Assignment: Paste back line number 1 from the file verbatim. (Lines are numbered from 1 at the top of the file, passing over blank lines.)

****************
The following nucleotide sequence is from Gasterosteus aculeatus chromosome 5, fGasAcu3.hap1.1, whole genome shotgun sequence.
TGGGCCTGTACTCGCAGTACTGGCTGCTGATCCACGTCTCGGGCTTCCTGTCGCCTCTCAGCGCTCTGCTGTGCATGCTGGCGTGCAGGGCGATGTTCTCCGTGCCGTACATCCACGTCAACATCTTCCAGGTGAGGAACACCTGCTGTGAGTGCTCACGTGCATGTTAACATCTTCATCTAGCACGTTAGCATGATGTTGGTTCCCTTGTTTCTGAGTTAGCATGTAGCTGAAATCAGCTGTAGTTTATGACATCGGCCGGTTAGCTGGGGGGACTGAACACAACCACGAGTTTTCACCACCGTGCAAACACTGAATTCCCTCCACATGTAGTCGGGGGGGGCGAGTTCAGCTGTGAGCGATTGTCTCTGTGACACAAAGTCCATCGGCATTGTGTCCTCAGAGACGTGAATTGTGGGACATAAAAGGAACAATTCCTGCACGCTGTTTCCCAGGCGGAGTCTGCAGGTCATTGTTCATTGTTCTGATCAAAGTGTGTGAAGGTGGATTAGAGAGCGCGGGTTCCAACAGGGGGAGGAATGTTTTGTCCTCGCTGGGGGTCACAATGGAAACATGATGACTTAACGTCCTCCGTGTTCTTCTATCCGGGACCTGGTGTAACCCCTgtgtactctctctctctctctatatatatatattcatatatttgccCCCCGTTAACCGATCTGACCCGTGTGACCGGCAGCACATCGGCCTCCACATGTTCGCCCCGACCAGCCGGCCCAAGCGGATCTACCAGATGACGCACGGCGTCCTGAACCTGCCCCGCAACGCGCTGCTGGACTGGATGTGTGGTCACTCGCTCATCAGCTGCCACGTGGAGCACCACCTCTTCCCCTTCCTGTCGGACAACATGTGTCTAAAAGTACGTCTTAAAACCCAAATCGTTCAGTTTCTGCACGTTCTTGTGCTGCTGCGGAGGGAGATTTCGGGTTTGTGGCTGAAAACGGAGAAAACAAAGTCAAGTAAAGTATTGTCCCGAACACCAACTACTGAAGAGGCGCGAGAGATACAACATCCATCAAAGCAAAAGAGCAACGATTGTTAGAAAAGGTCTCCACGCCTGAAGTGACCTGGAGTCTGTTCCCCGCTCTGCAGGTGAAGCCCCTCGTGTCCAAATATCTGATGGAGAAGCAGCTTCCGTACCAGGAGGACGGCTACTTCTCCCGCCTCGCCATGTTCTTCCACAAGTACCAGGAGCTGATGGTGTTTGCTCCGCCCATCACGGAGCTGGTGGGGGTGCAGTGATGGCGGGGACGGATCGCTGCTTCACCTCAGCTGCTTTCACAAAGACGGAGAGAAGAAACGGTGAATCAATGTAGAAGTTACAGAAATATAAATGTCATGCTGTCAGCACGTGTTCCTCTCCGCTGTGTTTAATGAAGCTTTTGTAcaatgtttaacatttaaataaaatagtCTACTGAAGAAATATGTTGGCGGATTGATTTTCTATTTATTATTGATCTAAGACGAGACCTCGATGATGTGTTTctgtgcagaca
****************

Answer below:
The following nucleotide sequence is from Gasterosteus aculeatus chromosome 5, fGasAcu3.hap1.1, whole genome shotgun sequence.